From Papyrus to Pixels: The Future of the Book

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By Alan Kilpatrick

libraryWhat is the future of the book?  Is the print book soon destined for the trash heap of history?  Are eBooks the way of the future?  The Economist recently tackled this controversial question in an online essay entitled From Papyrus to Pixels: The Future of the Book.  The essay suggests a vibrant future for the book.  Here is an excerpt:

Many are worried about what such technology means for books, with big bookshops closing, new devices spreading, novice authors flooding the market and an online behemoth known as Amazon growing ever more powerful. Their anxieties cannot simply be written off as predictable technophobia. The digital transition may well change the way books are written, sold and read more than any development in their history, and that will not be to everyone’s advantage. Veterans and revolutionaries alike may go bust; Gutenberg died almost penniless, having lost control of his press to Fust and other creditors.

But to see technology purely as a threat to books risks missing a key point. Books are not just “tree flakes encased in dead cow”, as a scholar once wryly put it. They are a technology in their own right, one developed and used for the refinement and advancement of thought. And this technology is a powerful, long-lived and adaptable one.

Do you agree?  Let us know!  Check out the rest of the essay here.

One thought on “From Papyrus to Pixels: The Future of the Book

    Ken said:
    November 26, 2014 at 11:28 am

    An interesting piece on how genres evolve to adapt to their underlying technology – but in contemplating the “future of the book” the anonymous authors manages to ignore the elephant squatting on their typewriter. Electronic books are locked up & straightjacketed by the fact that they are still “books.” Electronic texts flow like water. They can be downloaded, uploaded, copied, pasted, edited, altered, reformatted, resized, and reshaped (redundancies intentional for emphasis) as easily as … well there really is no analog analogy. Imagine you have fifty faucets in your house for various kinds of juice or soup, and a souprocessing machine that can not only add a certain ingredient, but also extract ingredients, and you also have a pipeline to send your new flavours out to friends & strangers.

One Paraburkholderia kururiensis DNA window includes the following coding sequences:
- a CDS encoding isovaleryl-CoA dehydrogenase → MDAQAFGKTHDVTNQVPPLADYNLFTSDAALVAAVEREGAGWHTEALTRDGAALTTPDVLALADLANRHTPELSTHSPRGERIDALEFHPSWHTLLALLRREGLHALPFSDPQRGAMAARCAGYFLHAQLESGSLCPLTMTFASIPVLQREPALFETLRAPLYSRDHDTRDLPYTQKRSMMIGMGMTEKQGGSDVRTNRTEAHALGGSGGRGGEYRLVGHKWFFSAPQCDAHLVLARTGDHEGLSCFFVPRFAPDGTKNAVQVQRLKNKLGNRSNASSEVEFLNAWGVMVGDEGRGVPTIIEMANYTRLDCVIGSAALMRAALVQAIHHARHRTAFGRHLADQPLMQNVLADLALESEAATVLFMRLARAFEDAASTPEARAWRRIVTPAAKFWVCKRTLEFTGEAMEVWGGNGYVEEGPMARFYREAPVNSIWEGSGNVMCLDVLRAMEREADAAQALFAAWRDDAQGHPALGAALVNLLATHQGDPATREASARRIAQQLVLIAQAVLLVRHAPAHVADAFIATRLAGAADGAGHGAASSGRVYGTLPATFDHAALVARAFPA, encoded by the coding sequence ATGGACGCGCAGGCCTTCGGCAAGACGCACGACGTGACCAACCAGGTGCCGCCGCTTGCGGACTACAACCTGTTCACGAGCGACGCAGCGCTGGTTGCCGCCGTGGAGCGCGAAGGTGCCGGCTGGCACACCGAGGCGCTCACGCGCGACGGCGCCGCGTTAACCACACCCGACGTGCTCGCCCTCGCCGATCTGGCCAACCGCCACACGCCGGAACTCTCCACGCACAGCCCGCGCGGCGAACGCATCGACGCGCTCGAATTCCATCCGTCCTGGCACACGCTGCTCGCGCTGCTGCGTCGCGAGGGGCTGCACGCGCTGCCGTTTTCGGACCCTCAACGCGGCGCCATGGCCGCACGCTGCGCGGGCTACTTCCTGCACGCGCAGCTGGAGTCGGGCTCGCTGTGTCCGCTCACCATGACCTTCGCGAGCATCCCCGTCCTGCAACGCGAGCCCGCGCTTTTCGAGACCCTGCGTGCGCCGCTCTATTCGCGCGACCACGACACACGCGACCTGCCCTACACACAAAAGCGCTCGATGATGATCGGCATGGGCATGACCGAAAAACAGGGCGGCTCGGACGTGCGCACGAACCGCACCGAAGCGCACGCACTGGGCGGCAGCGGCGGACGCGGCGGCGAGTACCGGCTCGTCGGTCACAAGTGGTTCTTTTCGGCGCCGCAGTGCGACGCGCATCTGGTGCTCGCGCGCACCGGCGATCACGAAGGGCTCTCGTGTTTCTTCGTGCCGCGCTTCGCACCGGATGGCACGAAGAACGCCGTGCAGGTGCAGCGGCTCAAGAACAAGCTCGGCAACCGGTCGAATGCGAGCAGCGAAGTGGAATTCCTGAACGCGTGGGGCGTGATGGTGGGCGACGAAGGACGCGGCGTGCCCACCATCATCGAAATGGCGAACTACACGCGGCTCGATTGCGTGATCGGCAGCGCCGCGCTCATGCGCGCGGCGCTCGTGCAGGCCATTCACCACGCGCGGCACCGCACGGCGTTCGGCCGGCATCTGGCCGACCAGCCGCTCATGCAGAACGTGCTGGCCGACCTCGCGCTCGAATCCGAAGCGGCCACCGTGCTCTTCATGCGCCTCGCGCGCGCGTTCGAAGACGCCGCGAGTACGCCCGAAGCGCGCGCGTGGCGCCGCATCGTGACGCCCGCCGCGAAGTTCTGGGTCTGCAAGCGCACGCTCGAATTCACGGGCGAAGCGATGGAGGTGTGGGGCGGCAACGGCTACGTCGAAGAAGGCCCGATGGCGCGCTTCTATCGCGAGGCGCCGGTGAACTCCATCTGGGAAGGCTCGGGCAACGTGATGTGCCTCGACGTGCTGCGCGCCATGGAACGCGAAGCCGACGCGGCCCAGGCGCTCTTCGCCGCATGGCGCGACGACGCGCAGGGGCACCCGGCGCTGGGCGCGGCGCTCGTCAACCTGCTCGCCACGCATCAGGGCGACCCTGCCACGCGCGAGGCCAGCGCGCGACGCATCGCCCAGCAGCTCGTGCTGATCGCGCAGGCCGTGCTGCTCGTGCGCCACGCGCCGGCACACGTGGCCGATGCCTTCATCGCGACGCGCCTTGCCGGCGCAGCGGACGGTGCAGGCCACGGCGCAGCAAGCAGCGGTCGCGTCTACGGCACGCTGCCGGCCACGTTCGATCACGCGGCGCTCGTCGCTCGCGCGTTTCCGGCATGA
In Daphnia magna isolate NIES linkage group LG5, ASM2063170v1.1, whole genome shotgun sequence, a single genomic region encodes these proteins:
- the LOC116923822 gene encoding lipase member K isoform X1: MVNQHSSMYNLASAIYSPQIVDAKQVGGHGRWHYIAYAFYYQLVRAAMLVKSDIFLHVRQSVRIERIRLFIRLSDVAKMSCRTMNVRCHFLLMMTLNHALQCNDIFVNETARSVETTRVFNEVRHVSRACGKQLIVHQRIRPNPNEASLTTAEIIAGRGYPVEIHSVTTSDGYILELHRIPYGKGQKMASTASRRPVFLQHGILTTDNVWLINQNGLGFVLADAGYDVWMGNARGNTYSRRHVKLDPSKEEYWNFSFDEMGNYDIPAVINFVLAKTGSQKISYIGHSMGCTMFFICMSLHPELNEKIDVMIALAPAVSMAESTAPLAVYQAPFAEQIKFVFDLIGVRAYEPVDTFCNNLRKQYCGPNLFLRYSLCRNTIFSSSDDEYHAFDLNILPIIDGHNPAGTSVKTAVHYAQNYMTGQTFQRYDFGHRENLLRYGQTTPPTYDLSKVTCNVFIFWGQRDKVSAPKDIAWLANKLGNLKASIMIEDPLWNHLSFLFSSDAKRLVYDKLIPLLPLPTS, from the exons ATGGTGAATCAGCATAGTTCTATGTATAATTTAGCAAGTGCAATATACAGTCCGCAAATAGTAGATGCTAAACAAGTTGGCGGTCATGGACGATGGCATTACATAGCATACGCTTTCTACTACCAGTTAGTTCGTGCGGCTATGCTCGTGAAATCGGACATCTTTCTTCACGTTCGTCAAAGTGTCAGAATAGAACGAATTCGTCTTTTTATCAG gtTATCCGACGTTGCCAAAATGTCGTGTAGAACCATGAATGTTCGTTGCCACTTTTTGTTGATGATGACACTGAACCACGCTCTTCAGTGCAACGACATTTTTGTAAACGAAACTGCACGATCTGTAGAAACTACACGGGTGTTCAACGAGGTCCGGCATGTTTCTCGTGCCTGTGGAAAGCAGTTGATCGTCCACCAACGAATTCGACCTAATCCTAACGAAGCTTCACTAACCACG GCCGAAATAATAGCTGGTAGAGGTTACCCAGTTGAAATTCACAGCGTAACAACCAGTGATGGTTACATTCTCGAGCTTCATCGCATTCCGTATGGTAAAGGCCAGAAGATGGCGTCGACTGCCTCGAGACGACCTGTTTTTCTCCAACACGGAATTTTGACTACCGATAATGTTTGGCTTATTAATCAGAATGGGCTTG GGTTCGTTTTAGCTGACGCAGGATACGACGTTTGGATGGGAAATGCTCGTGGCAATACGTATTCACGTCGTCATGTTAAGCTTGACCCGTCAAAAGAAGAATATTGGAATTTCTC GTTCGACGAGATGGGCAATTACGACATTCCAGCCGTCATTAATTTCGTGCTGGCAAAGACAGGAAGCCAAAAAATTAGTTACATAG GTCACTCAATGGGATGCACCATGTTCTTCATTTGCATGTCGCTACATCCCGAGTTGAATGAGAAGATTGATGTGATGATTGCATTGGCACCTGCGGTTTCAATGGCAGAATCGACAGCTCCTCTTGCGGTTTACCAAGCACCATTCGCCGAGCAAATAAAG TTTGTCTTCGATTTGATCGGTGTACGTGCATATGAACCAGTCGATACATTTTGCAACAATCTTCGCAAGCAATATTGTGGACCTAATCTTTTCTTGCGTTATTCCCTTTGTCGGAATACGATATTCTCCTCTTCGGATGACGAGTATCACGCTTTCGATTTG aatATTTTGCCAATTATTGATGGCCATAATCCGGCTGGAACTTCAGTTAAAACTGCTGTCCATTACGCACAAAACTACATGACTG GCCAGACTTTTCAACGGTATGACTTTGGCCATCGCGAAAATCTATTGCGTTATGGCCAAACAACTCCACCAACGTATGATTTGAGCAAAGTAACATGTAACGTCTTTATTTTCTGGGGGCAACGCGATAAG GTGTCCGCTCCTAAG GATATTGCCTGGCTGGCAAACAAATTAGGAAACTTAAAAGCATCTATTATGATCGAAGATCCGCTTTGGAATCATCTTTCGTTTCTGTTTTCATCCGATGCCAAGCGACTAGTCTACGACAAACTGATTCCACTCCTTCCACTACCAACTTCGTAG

The purpose of Ebook formats is to hamper this functionality. To slow the flow of texts, prevent copying, editing, pasting, all the things that electronic texts, by definition, are amenable to. In essence, to recreate the paper book in a new medium, but without the advantages of the old medium. Of course, the owners of content are able to exploit some advantages of electronic medium – they can send out books more efficiently and at much lower costs, and can amass data on how books are being used. The economist authors does talk briefly about this last point – but barely stops to consider the problem. We now have the potential to learn, in detail, how people read – but “we” will never learn anything from it because the sole purpose of this mountain of data is to extract more money from us. An article in “The Economist” that ignores economics? Pile that on top of all the other oddities at work here.

    Imagine going to a library and finding that most of the books, especially the newer ones, have locks on them. Imagine buying a book, and passing it to a friend to read, and the friend finding that suddenly all the pages are glued together, and cannot be unglued without destroying the book. But those are just the print analogies. The great advantage of the electronic medium is in how if facilitates the transmission of texts, and above all, aids the reader’s ability to copy, edit, write back & re-produce them – and in that respect, ebooks as a market phenomenon, are badly out of step with their physical nature.

    Liked by 1 person

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